“I almost have no recollection of the early years of Bakery Lorraine because I was working nonstop,” Biedenharn said. “Success depends on what you put into the business. You’re going to have to give up a lot at the beginning with the hope that one day you’ll be able to grow your idea into something that can generate income for years to come.”

Frances and Billy Lee at Brew’s Lee Tea.

Frances and Billy Lee at Brew’s Lee Tea. Photo courtesy of Brew’s Lee.

The beginning is exactly where UIW graduates and former international students Frances Lee ’08 BA ’12 MAA and her husband, Billy Lee ’03 Ph.D., find themselves now. The couple opened Brew’s Lee Tea, a bubble tea shop, in November 2017 purposefully down the road from UIW. Frances earned her undergraduate degree in interior design and a master’s in organizational development.

Billy Lee studying the art of tea brewing. Photo courtesy of Brew's Lee.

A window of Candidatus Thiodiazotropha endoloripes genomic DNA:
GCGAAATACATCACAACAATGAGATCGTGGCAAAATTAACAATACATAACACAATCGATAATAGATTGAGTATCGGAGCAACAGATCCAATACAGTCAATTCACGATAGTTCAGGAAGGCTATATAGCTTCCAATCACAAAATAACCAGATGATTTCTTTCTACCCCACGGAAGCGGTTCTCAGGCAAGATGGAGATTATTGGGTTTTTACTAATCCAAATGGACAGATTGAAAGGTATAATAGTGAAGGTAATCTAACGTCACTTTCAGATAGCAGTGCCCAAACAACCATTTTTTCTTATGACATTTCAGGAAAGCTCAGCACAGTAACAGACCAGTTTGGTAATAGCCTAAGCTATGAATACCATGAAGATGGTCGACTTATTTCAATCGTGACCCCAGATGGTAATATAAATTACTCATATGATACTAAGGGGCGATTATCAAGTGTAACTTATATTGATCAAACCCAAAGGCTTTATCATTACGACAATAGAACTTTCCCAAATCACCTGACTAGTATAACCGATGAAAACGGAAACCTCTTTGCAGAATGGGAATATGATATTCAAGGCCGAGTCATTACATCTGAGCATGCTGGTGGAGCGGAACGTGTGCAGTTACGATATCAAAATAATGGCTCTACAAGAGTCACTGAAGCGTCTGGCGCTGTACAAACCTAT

Billy Lee studying the art of tea brewing. Photo courtesy of Brew’s Lee.

Returning to Billy’s home country of Taiwan for two years (Frances is originally from the Philippines) after they graduated, the two would soon decide to move back to San Antonio and invest in their own business. Since the origins of bubble tea are Taiwanese, the Lees studied up on their new business venture before returning to Texas.

“We wanted to bring something authentic to San Antonio,” Frances said. “We wanted to learn how to brew tea the right way.”

They learned how to source the tea leaves (Brew’s Lee Tea doesn’t use powder mix) and were educated in the fine art of brewing through the guidance of tea masters.

Frances said she and her husband make the perfect business partners because he manages finances and drives to Houston once a month to purchase tea leaves in bulk, which are shipped to the city’s port from Taiwan, while she focuses on the creative side, which includes developing new menu items and managing the digital marketing for the shop. It’s been a lot of hard work for the Lees, but they’re enjoying their new adventure.

“It was always a dream of mine to open my own shop,” Frances said. “Now that it’s here, I couldn’t be happier to live it.”